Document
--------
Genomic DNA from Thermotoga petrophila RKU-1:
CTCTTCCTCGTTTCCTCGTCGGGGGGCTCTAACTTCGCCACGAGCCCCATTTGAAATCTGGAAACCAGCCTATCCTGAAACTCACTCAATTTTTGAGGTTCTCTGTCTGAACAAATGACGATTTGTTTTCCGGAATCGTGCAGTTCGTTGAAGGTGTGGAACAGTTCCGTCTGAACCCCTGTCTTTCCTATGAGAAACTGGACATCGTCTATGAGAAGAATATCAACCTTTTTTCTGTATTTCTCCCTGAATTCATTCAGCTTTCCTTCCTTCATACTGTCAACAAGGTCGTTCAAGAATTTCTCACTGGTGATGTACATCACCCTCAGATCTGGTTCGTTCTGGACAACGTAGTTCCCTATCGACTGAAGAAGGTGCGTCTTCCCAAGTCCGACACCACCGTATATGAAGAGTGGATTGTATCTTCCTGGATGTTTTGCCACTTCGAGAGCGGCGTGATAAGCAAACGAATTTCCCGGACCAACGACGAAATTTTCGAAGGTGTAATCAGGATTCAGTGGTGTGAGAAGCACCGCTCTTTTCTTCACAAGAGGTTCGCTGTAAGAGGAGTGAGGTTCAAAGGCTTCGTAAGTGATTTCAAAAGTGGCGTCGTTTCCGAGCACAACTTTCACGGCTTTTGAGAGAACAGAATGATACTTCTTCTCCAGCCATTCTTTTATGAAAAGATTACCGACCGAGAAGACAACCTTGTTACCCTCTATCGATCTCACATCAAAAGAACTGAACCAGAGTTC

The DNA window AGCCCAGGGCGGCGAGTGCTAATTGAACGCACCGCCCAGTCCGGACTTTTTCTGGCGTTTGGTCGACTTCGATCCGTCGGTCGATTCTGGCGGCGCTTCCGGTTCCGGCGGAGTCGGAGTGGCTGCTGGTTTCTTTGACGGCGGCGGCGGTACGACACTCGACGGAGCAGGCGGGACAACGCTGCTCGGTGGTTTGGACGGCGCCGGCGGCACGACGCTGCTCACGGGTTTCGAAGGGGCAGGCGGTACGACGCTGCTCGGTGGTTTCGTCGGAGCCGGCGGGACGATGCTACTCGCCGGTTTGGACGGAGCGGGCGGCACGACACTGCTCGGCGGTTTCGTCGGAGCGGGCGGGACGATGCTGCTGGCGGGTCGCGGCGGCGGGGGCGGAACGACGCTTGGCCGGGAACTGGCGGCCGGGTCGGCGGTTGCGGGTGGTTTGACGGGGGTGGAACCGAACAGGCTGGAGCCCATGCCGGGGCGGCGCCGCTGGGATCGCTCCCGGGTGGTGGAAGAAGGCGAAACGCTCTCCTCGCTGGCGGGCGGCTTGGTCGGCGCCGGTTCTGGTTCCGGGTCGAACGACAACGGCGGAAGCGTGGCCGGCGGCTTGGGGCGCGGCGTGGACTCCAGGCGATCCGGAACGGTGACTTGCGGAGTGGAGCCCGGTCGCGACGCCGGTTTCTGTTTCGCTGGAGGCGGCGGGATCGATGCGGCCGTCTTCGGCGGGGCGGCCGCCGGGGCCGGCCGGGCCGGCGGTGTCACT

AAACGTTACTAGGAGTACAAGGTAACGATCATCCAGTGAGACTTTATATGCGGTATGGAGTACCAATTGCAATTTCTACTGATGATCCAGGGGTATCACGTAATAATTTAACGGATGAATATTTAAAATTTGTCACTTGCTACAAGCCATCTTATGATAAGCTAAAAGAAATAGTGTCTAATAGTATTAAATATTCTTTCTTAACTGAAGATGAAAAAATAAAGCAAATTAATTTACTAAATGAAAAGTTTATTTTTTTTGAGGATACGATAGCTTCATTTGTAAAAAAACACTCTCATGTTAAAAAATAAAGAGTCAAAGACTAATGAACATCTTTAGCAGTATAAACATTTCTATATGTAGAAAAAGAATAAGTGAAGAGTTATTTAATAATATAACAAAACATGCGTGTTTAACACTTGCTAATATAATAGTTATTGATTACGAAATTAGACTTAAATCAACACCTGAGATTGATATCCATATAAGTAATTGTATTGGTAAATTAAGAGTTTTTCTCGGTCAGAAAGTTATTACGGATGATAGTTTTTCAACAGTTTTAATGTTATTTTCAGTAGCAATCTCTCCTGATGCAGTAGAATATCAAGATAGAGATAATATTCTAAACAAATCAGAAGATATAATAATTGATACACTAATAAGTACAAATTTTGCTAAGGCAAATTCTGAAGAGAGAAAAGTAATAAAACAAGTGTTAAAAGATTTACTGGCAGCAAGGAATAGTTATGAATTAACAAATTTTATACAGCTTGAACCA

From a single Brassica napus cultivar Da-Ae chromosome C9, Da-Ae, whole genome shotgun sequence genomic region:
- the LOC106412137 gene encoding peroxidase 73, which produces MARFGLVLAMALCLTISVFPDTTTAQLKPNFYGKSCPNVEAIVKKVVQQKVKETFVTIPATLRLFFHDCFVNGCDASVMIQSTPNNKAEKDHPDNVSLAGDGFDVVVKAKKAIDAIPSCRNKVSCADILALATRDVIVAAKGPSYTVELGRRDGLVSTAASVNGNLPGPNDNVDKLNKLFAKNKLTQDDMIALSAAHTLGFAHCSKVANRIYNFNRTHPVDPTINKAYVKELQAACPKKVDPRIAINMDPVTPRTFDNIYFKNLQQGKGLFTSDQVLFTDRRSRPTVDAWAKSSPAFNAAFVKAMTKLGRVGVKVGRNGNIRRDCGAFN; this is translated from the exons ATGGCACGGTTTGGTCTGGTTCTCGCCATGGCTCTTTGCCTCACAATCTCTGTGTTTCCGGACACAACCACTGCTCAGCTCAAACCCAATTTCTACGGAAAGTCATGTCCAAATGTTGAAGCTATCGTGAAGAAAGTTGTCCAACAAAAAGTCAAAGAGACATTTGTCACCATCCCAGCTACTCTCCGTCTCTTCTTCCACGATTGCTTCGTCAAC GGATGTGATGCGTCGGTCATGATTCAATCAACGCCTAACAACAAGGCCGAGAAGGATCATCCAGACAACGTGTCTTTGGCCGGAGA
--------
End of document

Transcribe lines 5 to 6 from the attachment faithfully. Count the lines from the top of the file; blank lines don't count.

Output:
From a single Brassica napus cultivar Da-Ae chromosome C9, Da-Ae, whole genome shotgun sequence genomic region:
- the LOC106412137 gene encoding peroxidase 73, which produces MARFGLVLAMALCLTISVFPDTTTAQLKPNFYGKSCPNVEAIVKKVVQQKVKETFVTIPATLRLFFHDCFVNGCDASVMIQSTPNNKAEKDHPDNVSLAGDGFDVVVKAKKAIDAIPSCRNKVSCADILALATRDVIVAAKGPSYTVELGRRDGLVSTAASVNGNLPGPNDNVDKLNKLFAKNKLTQDDMIALSAAHTLGFAHCSKVANRIYNFNRTHPVDPTINKAYVKELQAACPKKVDPRIAINMDPVTPRTFDNIYFKNLQQGKGLFTSDQVLFTDRRSRPTVDAWAKSSPAFNAAFVKAMTKLGRVGVKVGRNGNIRRDCGAFN; this is translated from the exons ATGGCACGGTTTGGTCTGGTTCTCGCCATGGCTCTTTGCCTCACAATCTCTGTGTTTCCGGACACAACCACTGCTCAGCTCAAACCCAATTTCTACGGAAAGTCATGTCCAAATGTTGAAGCTATCGTGAAGAAAGTTGTCCAACAAAAAGTCAAAGAGACATTTGTCACCATCCCAGCTACTCTCCGTCTCTTCTTCCACGATTGCTTCGTCAAC GGATGTGATGCGTCGGTCATGATTCAATCAACGCCTAACAACAAGGCCGAGAAGGATCATCCAGACAACGTGTCTTTGGCCGGAGA